Weekly News Wrap: November 11, 2013
Your weekly selection of international law and international relations headlines from around the world:
- The UN said it had halted work on all but one of its 20 Gaza building projects as a result of an Israeli ban on importing building materials into the Palestinian enclave.
- The UN estimates that about 9.3 million people in Syria, or about 40 percent of the population, need humanitarian assistance owing to the country’s ongoing civil conflict.
- The Nobel Peace Prize-winning OPCW, the international body tasked with ensuring Syria’s chemical weapons are eliminated, has enough money to fund its mission only until the end of this month, and needs more funds soon for the destruction of poison gas stocks next year.
- The Syrian political opposition has agreed to participate in international peace talks in Geneva, but only if certain preconditions are met, the Syrian National Coalition has said in a statement.
- Israeli negotiators have told their Palestinian counterparts that the Separation Wall that cuts through the occupied West Bank will serve as the border of a future Palestinian state.
- A trial in Bangladesh, which brought death sentences for 152 border guards accused of murder and arson in a mutiny in 2009, failed to meet international law standards, UN human rights chief Navi Pillay said.
- Saudi Arabia, having largely abandoned hope that the United States will spearhead international efforts to topple the Assad regime, is embarking on a major new effort to train Syrian rebel forces and they’ve reportedly enlisted the help of Pakistan to do it.
- South Korea’s air force has asked for enhanced stealth capability for fighter jets set to be purchased, a government source briefed on the matter said on Monday, further bolstering the chances of Lockheed Martin winning the tender with its F-35s.
- The Democratic Republic of the Congo and defeated M23 rebels are to sign a peace deal to end a 20-month revolt in the east of the vast African nation, where other militias still roam and millions are destitute despite great mineral wealth.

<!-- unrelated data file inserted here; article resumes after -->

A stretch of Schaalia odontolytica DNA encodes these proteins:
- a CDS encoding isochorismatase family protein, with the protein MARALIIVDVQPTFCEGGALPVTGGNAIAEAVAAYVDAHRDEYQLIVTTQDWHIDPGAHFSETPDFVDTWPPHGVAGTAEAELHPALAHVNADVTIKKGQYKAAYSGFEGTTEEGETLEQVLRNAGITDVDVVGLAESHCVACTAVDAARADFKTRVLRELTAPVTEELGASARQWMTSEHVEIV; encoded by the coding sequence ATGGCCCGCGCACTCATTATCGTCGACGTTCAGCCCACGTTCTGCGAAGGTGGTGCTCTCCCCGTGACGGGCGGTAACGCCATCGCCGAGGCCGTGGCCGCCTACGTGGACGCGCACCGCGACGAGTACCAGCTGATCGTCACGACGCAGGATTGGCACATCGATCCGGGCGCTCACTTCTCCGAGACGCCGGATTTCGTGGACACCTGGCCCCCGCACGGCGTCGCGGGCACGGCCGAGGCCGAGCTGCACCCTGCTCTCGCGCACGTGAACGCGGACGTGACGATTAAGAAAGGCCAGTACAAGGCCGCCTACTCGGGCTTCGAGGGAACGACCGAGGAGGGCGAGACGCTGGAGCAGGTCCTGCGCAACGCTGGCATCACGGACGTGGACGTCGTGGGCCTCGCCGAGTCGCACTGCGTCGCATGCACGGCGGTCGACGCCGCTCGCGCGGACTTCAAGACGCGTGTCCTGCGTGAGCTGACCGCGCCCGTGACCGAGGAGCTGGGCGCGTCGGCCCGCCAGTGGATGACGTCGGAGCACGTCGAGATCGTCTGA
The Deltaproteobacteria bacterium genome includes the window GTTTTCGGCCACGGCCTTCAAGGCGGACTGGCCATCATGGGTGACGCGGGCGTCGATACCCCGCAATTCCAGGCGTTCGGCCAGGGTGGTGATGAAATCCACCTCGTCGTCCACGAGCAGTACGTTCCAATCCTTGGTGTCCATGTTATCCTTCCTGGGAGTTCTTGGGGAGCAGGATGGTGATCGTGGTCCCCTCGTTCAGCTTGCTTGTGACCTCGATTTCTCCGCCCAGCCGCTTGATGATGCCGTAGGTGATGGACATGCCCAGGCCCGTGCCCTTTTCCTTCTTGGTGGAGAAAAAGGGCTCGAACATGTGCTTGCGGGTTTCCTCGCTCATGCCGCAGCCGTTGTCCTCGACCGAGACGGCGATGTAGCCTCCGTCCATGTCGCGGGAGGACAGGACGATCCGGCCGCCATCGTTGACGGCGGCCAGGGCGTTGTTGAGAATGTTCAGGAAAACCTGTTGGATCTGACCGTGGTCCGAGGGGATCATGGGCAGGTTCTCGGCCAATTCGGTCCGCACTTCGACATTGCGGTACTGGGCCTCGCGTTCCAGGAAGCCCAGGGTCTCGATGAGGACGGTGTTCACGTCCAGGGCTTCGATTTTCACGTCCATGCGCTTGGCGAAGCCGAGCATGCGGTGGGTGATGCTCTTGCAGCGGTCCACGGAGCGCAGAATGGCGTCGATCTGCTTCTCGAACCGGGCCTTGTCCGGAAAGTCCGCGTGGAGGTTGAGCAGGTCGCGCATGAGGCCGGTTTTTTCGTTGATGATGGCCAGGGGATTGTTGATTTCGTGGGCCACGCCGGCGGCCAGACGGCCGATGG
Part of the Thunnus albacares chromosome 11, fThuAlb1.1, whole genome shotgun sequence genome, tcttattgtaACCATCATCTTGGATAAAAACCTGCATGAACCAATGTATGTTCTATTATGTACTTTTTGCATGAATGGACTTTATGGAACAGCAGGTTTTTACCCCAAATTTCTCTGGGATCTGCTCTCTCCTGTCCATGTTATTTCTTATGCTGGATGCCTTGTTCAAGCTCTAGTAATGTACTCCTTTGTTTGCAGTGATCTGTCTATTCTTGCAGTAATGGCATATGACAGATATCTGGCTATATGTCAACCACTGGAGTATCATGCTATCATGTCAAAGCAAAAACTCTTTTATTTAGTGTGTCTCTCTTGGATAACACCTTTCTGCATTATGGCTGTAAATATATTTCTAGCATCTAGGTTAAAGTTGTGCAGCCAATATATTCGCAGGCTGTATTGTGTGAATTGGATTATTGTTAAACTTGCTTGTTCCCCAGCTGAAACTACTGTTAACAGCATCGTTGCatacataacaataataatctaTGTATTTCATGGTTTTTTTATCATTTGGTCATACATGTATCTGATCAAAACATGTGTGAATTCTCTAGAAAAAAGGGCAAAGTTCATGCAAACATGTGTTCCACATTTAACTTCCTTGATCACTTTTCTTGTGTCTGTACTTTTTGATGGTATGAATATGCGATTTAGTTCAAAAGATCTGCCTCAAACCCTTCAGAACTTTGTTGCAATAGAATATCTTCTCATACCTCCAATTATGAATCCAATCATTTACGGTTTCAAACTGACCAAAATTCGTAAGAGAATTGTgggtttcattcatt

- After the success of the Congolese army and UN peacekeepers in defeating M23 rebels, the UN Security Council agreed that attention should now turn to tackling other armed groups in eastern DRC.
- Nigerian President Goodluck Jonathan asked the national assembly to extend by six months a state of emergency in three northeastern states where the military is fighting a drawn out battle with Islamist militants.
- The Mauritanian news website Sahara Medias said it had received a claim of responsibility from al Qaeda’s regional wing for the killing of two French journalists in northern Mali.
- The Netherlands has asked an international court to order Russia to release 30 people detained during a Greenpeace protest against oil drilling in the Arctic.
- Also in The Netherlands, an alliance of privacy advocates, lawyers and journalists is taking the Dutch government to court over its links to overseas intelligence agencies.
- NATO is staging its biggest military exercise in seven years in the Baltic countries and Poland but its insistence that the drills are not aimed at sharpening defenses against a resurgent Russia have not convinced Moscow.
- Medical staff tasked with monitoring the health of prisoners held by the United States in Guantanamo Bay, secret CIA prisons and in Afghanistan were complicit in abuses against them, according to an independent report.
- Colombia’s government and Marxist FARC rebels reached a “fundamental agreement” on the guerrillas’ future in politics, one of the thorniest issues addressed in peace talks in Cuba, according to a joint statement.
- Colombia is preparing a letter of protest to Russia after two Russian bomber planes twice entered Colombian airspace without authorization when flying between Venezuela and Nicaragua.
- In May, the White House leaked word that it would start shifting drone operations from the shadows of the CIA to the relative sunlight of the Defense Department in an effort to be more transparent about the controversial targeted killing program. But six months later, the so-called migration of those operations has stalled, and it is now unlikely to happen anytime soon.
- US Secretary of State John Kerry has said that world powers had moved closer towards a deal with Iran over its nuclear program, but said that the US continued to be sceptical of the country willingness to act.